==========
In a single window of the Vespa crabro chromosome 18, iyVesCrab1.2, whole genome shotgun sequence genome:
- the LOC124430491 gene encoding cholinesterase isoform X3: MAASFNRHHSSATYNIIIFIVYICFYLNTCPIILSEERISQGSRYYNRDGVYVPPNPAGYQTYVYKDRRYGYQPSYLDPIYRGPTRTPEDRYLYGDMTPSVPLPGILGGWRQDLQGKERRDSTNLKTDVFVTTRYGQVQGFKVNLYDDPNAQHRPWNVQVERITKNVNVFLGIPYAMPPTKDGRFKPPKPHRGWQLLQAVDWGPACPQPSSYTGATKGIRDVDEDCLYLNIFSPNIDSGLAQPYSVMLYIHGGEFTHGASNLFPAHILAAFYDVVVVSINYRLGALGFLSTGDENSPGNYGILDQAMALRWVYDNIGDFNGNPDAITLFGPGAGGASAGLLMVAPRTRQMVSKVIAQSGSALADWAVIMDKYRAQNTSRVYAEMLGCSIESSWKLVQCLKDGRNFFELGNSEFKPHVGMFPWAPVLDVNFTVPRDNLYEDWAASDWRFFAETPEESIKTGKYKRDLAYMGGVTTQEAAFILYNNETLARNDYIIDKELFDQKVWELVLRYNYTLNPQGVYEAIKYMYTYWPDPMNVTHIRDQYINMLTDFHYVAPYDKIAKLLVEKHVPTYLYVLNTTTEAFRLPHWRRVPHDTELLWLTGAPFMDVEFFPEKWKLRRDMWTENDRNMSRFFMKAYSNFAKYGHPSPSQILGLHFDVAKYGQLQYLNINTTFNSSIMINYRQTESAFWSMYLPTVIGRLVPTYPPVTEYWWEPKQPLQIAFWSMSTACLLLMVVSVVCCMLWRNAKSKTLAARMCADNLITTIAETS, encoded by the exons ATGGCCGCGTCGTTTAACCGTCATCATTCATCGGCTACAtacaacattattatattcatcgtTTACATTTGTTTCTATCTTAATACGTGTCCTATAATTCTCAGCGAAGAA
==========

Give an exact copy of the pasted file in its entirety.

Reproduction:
In a single window of the Vespa crabro chromosome 18, iyVesCrab1.2, whole genome shotgun sequence genome:
- the LOC124430491 gene encoding cholinesterase isoform X3: MAASFNRHHSSATYNIIIFIVYICFYLNTCPIILSEERISQGSRYYNRDGVYVPPNPAGYQTYVYKDRRYGYQPSYLDPIYRGPTRTPEDRYLYGDMTPSVPLPGILGGWRQDLQGKERRDSTNLKTDVFVTTRYGQVQGFKVNLYDDPNAQHRPWNVQVERITKNVNVFLGIPYAMPPTKDGRFKPPKPHRGWQLLQAVDWGPACPQPSSYTGATKGIRDVDEDCLYLNIFSPNIDSGLAQPYSVMLYIHGGEFTHGASNLFPAHILAAFYDVVVVSINYRLGALGFLSTGDENSPGNYGILDQAMALRWVYDNIGDFNGNPDAITLFGPGAGGASAGLLMVAPRTRQMVSKVIAQSGSALADWAVIMDKYRAQNTSRVYAEMLGCSIESSWKLVQCLKDGRNFFELGNSEFKPHVGMFPWAPVLDVNFTVPRDNLYEDWAASDWRFFAETPEESIKTGKYKRDLAYMGGVTTQEAAFILYNNETLARNDYIIDKELFDQKVWELVLRYNYTLNPQGVYEAIKYMYTYWPDPMNVTHIRDQYINMLTDFHYVAPYDKIAKLLVEKHVPTYLYVLNTTTEAFRLPHWRRVPHDTELLWLTGAPFMDVEFFPEKWKLRRDMWTENDRNMSRFFMKAYSNFAKYGHPSPSQILGLHFDVAKYGQLQYLNINTTFNSSIMINYRQTESAFWSMYLPTVIGRLVPTYPPVTEYWWEPKQPLQIAFWSMSTACLLLMVVSVVCCMLWRNAKSKTLAARMCADNLITTIAETS, encoded by the exons ATGGCCGCGTCGTTTAACCGTCATCATTCATCGGCTACAtacaacattattatattcatcgtTTACATTTGTTTCTATCTTAATACGTGTCCTATAATTCTCAGCGAAGAA